JOIN THE MOVEMENT
19th annual Women in Business Summit
1-1 Speed Networking
On a tame Thursday afternoon, a group of women visit FarmByrd Rotisserie and Fry for the first time. I sit near the ordering line, cycling between chicken tenders with Byrd sauce, a tender rotisserie thigh with Byrd vin, pecan and blue cheese slaw, loaded mac’n’cheese, artichoke hearts and goat cheese, and Brussels sprouts with bacon: conspicuously too much food for one person.
The women cluster near the huge hand-painted menu listing entrees, sides and meal deals.
“How does this work?” one of the women asks after a moment. Maybe she’s been stopped short by the two charming misspelled words (Caesar and piece) on the menu, which a local teacher has corrected with some chalk. Or maybe it’s the offer of a country fried ribeye slathered in poblano gravy.
“So this isn’t just chicken,” another says after a moment. “Huh, cool.”
That was my reaction too.
FarmByrd Rotisserie and Fry is the collaboration of local chef Ryan Carberry and Tim McLaughlin, a Pitmaster at Lockhart Smokehouse, for which there is no substitute. While most of the exciting restaurants popping up in Plano right now are doing so in the glitzy environs of Legacy West, FarmByrd has set up shop in an uncelebrated corner of Parker and Preston roads, next door to my favorite Campisi’s outpost, behind the Jason’s Deli, to the right of the Wal-mart.
In my defense, there was a whole lot going on when they opened last year, which is my paltry (poultry?) excuse for how long it took me to check it out. If you’re looking for a hidden gem with a chef-driven menu but a casual, down-home atmosphere, a fully stocked bar with local drafts on tap, and a kids eat free on Mondays policy … you’ve been looking for FarmByrd.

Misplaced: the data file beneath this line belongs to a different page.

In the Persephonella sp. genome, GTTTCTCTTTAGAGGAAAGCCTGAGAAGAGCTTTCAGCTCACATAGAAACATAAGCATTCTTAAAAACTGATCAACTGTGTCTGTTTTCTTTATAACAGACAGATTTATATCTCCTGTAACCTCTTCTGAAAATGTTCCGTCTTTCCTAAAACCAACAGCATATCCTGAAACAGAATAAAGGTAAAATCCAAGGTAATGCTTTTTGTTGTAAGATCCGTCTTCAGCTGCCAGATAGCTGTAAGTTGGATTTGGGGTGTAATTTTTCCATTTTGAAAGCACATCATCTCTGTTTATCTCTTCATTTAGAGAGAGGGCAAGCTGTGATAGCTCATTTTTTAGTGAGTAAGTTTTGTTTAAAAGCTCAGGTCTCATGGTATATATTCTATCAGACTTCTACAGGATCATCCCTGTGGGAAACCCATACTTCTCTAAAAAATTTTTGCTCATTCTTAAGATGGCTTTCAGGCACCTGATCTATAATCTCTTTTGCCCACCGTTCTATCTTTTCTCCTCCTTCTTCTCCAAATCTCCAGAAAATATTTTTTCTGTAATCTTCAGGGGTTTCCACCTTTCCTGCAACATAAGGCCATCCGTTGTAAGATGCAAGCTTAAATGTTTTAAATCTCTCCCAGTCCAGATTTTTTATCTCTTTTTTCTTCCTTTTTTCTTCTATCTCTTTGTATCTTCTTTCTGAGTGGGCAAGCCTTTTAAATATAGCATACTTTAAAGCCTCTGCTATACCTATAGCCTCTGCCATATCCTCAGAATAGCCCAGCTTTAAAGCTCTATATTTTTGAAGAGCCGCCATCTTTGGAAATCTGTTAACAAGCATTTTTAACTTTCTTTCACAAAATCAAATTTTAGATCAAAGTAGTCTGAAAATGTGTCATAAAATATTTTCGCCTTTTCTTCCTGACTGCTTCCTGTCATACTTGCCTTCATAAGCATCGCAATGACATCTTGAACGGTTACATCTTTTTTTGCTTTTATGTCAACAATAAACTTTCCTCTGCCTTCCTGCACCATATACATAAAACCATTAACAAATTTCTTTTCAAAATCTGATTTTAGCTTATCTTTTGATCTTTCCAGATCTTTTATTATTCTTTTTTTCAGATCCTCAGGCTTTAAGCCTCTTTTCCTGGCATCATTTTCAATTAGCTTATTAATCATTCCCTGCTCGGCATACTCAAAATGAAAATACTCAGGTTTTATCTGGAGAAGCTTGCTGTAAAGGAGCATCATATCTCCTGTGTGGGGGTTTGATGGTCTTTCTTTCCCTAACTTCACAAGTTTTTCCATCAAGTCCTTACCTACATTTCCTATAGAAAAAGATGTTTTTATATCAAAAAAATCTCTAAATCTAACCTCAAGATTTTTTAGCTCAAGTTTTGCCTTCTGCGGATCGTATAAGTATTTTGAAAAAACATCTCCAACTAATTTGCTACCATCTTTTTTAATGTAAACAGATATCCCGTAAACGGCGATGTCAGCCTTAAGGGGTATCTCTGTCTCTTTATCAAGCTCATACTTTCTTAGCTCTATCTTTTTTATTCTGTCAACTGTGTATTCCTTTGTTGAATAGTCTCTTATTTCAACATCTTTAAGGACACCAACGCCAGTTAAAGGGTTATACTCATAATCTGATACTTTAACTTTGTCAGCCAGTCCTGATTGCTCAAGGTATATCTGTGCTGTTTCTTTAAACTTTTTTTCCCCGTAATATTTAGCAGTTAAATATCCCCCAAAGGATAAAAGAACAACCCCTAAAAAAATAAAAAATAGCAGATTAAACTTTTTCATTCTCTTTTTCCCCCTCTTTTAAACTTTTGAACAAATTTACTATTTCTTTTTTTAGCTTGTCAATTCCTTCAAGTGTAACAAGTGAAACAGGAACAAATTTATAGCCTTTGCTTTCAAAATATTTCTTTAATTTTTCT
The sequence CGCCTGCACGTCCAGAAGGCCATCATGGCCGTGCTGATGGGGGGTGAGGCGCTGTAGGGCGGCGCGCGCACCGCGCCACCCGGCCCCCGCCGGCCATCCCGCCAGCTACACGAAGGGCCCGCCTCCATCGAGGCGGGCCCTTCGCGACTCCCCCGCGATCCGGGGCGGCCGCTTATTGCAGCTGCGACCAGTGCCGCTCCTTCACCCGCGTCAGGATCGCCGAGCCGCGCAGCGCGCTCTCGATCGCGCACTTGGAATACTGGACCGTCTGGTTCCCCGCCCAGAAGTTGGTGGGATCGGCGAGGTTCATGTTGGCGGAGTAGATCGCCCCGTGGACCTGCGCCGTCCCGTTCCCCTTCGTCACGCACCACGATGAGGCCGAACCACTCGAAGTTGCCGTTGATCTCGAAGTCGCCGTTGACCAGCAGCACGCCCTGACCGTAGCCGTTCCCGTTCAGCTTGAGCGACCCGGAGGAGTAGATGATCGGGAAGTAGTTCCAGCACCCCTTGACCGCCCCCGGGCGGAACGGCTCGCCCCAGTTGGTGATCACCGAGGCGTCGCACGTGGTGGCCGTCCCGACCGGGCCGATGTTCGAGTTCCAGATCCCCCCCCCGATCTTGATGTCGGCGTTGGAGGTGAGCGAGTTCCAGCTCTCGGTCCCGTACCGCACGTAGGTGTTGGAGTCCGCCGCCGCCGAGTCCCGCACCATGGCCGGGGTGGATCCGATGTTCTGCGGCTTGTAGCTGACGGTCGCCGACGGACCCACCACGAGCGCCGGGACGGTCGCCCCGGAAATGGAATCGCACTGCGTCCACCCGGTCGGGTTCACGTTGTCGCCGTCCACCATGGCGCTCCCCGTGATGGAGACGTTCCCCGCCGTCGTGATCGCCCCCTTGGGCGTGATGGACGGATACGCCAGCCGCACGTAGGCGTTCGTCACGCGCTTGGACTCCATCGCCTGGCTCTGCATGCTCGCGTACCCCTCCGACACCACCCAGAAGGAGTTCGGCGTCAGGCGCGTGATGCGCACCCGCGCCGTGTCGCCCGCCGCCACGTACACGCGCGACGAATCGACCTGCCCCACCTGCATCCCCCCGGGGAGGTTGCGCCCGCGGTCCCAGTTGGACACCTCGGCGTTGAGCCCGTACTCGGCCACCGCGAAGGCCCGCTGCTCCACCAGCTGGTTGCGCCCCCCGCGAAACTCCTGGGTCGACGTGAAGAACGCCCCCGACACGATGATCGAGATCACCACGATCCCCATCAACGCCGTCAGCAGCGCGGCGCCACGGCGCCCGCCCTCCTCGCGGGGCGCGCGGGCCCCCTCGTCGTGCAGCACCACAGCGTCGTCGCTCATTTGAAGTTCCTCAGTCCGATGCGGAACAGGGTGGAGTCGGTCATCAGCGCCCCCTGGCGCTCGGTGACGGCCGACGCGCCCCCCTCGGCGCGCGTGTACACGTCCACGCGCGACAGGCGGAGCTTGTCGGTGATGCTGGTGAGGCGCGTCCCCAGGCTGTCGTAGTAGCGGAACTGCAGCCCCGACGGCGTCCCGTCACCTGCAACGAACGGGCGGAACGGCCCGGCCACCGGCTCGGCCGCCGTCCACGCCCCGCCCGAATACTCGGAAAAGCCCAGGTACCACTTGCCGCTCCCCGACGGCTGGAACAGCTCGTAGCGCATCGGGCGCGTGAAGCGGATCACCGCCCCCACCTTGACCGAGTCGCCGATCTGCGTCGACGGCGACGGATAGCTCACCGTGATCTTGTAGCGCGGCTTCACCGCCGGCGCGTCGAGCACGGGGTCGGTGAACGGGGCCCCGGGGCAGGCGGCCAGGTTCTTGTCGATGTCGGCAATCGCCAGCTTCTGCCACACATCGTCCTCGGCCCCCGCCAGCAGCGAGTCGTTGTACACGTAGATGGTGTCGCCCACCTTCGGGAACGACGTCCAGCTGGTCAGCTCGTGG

FarmByrd is a pretty laid back place with farm-fresh ingredients, serving deceptively simple fried chicken with a chef-driven bent. There are no green beans from a can or soggy mashed potatoes here. Sometimes it’s as classic as corn bread beside a fried drumstick. Sometimes they try something more unique: rotisserie chicken, for example, comes with corn tortillas, a lighter, for a gluten-free option. (Pair with Hulk sauce and slaw, and you’ve got some killer tacos).
The chicken tenders are huge, dusted with warm chipotle seasoning and fried until they crisp up golden. They’re served with Byrd sauce, the lovechild of Cane’s sauce and Chick-Fil-A sauce. The country fried ribeye is proof that you don’t have to be fancy fine-dining to be creative. Rotisserie chicken is flavorful and tear-off-the-bone tender. As for the house-made sauces—ranch, spicy red, sweet & sassy molassy, mad dog, and The Hulk—prove that just because you’re casual, doesn’t mean you’re kidding around with the food.
The sides offer so much more than you’d expect. Even the best restaurants can sometimes sleep on the sides and accompaniments. If anything, Farmbyrd ups their game and provides gifts like pecan and blue cheese slaw, cauliflower gratin, and flash-fried artichoke hearts with crumbly goat cheese. Always ask about Clarence’s Mac-n-stuff, a fancy mac’n’cheese that’s different every time. For example, it’s been known to have bacon chunks, chicken and chipotle sauce.
The wedge salad also has bacon chunks—not bits, but thick-cut chunks—and generous bleu cheese. But do you want something as fresh as a lemon, with hefty kale and shavings of brie instead? Try the Super Greens. ant a classic Caesar? They’ve got that. Braised greens with red chili vinegar, apple cider and smoked bacon? There’s that too; and more.
Ryan told me about working at a fine-dining restaurant with the daring conceit of Japanese and French fusion. (I’m picturing togarashi frog legs.) Of the two Japanese chefs, neither spoke a word of French. The French chef didn’t speak Japanese. None of them spoke English. He’d watch them shout at each other in their two different languages, with their starkly opposite styles and yet, on the plate, all conflicts were resolved into beautiful harmony. It’s where he learned his appreciation for pushing the limits, fusion and adventurous, unexpected cooking.
That doesn’t necessarily have to do with fried chicken, but it’s a good story, right?
Order it rotisserie or fried at the counter, a quarter, half or whole, dark or light: your prerogative. This is a family place, an everyday kind of a place and a special occasion place. It’s a total hidden gem.